When the Jenny skirt first was published at BurdaStyle, I was sure this would be the perfect pencil skirt. And there was indeed a lot of nice Jennys out there in the Blogosphere. I think Gertie's Jenny with suspenders was one of the first, and how gorgeous isn't that? Then Zoe's of course, black sateen themed with stripes. Gorgeous! Karen from Did you make that? also had great success with her perfectly fitted Jenny. She did put her fabric on fire, but you really cannot blame that on the pattern. House of spoon also made a beautiful version of Jenny. She sews other lovely clothes as well, like this Afternoon Coffee Dress. I just love the piping and the bow! Then there's Amy's (Quixotic Pixels) brilliantly red Jenny, and Sai's (Chance of Rain) bright yellow version, looking both fab and fitted. Julie from Julie's Blog looks absolutely amazing wearing her Jenny skirt with suspenders, and Kati (Kati Made) is so hot with her black Jenny.

So why is it, that I have had so much struggle with Jenny? All I ever wanted was just a perfectly fitted skirt like all the girls above have. Well obviously, the combination of needing to do a "full abdomen adjustment" according to Perfect Fit (do I really have a full abdomen??) and a sway back adjustment made dramatic changes to the pattern. As pictured above, the black lines are the old pattern edges/seam lines and the red lines are the new. Luckily I had some help from my dear friend Nell (who recently worked as a costume assistant on the film Into the White!), but I still haven't gone from muslin to proper fabric. One of the reason is that I keep thinking I should start from scratch, drafting my own pattern. I mean, I just bought Metric Pattern Cutting for Women's Wear, and I like drafting. I also saved Julia B.'s tutorial for Pencil Perfection ages ago...  So what do you think I should do? I'm tempted to try all three options (adjusted Jenny, Winifried's from the book and Julia B.'s tutorial). Drafting  a skirt block isn't very difficult, but I dread the fitting part. But as Tilly says: I do now have a basic skirt block tailored to my measurements, adjusted to match the exact curve of my hips, with just the right amount of ease for sitting, bending and disco dancing (source: Tilly and the Buttons), and doesn't that just sound perfect?

Saturday, 10 March 2012

Mad Men Dress Challenge

I made it! As mentioned in my previous post, my sewing mojo returned with the Mad Men Dress Challenge, initiated by fabulous Julia Bobbin. Here's my contribution, and I cannot wait to see other peoples creations and Mad Men adaptations. I chose to copy one of my favourite dresses from the TV show, and did some alterations with the neckline and skipped sleeves since I often wear cardigans or boleros with my dresses.

I have used my own pattern as usual, but I have done some alterations with regards to swayback and gaping neckline. I followed the swayback tutorial from Sherry at Pattern Scissors Cloth which in principle is the same as in the book of Winfred Aldrich, Metric pattern cutting for women's wear. However, there's still something wrong with the fit of my pattern. Stephanie from The Naked Seamstress has a nice and easy tutorial on how to cope with gaping necklines, and since some of my dresses sometimes feel loose over the chest, I followed her tutorial. The result of the two alterations I did, was a very tight arm hole. I won't do it over again, though, as it is absolutely wearable.

My next plan is to go back to my first basic block, or even start all over again, and do some fittings and alterations from scratch with the help of Winfred, instead of doing alterations on a already 5-times altered pattern. Better control hopefully gives me better pattern!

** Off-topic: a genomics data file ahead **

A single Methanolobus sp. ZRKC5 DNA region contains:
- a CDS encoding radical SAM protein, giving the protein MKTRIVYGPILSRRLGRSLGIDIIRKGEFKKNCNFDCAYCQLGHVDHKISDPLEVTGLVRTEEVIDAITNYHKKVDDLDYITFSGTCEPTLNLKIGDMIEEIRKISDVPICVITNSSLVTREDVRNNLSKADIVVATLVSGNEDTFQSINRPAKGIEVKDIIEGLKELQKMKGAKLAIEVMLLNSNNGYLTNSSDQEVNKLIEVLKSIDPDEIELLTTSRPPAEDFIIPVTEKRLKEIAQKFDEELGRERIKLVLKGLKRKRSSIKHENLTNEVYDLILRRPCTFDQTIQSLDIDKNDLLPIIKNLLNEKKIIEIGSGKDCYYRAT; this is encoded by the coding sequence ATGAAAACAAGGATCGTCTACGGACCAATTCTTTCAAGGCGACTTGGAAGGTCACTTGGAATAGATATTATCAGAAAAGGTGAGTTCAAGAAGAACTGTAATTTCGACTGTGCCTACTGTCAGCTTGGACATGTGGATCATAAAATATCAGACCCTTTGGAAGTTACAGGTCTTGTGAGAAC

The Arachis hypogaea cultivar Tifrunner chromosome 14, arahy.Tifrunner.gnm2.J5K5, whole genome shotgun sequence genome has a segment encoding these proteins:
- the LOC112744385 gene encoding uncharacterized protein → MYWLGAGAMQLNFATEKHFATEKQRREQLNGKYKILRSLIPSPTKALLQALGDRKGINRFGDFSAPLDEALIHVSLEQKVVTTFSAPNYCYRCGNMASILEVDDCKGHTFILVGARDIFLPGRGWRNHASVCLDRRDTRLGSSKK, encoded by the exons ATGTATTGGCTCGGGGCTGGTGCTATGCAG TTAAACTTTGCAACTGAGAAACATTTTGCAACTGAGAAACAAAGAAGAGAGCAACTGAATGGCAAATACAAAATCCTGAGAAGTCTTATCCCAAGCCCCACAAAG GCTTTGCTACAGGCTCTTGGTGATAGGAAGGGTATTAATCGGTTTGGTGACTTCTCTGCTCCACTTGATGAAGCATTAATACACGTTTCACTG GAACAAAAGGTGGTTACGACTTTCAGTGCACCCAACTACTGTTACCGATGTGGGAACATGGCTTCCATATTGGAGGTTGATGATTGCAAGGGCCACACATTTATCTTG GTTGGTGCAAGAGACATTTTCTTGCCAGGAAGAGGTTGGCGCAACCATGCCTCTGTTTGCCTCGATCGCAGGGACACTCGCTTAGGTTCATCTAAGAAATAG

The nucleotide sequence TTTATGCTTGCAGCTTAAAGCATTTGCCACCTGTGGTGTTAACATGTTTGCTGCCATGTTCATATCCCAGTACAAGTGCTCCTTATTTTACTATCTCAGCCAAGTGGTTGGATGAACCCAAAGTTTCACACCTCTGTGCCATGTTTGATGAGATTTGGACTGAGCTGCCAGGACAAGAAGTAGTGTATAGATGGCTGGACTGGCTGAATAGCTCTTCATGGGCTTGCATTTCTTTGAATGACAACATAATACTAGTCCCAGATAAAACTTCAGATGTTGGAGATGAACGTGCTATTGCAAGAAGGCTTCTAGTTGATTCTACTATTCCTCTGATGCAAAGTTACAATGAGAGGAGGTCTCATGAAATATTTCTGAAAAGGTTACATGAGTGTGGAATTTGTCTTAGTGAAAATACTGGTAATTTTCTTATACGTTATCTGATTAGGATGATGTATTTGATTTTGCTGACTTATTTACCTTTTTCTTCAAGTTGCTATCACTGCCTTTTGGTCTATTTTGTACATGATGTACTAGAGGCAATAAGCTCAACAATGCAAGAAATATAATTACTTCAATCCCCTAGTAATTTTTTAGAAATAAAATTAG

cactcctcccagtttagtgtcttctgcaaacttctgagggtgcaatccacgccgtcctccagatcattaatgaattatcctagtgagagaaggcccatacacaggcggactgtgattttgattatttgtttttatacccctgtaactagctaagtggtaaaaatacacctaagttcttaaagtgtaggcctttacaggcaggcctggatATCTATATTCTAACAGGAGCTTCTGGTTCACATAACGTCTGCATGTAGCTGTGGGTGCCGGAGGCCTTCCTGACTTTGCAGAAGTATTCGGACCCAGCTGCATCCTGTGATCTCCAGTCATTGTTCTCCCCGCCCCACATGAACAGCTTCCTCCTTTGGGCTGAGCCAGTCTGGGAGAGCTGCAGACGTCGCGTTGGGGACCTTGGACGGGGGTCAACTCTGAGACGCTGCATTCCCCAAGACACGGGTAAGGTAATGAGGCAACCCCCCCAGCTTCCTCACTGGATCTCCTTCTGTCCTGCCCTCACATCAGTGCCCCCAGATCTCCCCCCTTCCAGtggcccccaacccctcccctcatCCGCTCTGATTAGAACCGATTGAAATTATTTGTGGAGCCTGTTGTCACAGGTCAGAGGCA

Sunday, 4 March 2012

Sewing mojo revival

I have to credit Julia Bobbin for the revival of my sewing mojo. I was working on a swayback adjustment on my standard pattern, but had a hard time on deciding which fabric I should try out the adjusted pattern with. I spotted her Joan Holloway copy-cat dress, and announced the Mad Men Dress Challenge! I started to mentally design my version immediately, knowing that I had some fabric in my stash that would suit this dress, and indeed there was! A moss green stretchy polyester-something that had been lying around for years. Slashing into that fabric was less scary than the idea of cutting the newly adjusted dress pattern in the gorgeous fabrics I bought in New York, so the dress was cut by Tuesday and almost done by Saturday. I did some last minute work on the details Saturday evening, making the dress wearable for a concert with my favourite band the same evening. Deadlines are the best!

The neckline ribbon is lacking as I didn't buy enough, but that'll be fixed by tomorrow, and the dress will be perfectly finished long before the Mad Men Dress Challenge deadline!

Monday, 16 January 2012

What I do when I don't sew

My sewing machine is again hibernating, and I believe it is a result of extensive problem-solving and optimizing project at work (for those into biochemistry: Non-specific binding of secondary antibody in western blotting) that takes all my energy. It is easier to sit in front of the computer and watch TV-series with mr.Jon and knit. Nevertheless, I do believe that making a pencil skirt (more on that in another post), will release my sewing mojo. I have a loose plan of making one garment a month this year, so I'm crossing my fingers. Having plans is always part of this game.

My sister, Fru Bendiksen deserves all the credit of this Fanakofte-project, as she has helped me "as we go" with this pattern. It is inspired by a vintage pattern that I found here , the one called Vacation, but the pattern itself is a traditional Norwegian cardigan from Fana, a place not too far from where I live now. I just love the feminine shape we've managed to make, and there will be poufs!

I started to knit Selbu-mittens, but came across this pattern with houndstooth. And since I love houndstooth, I quickly knitted a pair of houndstooth mittens inbetween the Selbu-mittens. Inbetween-projects are usually the most fun.

I hope to share with you my experience with the Jenny skirt soon, but it requires some effort from me...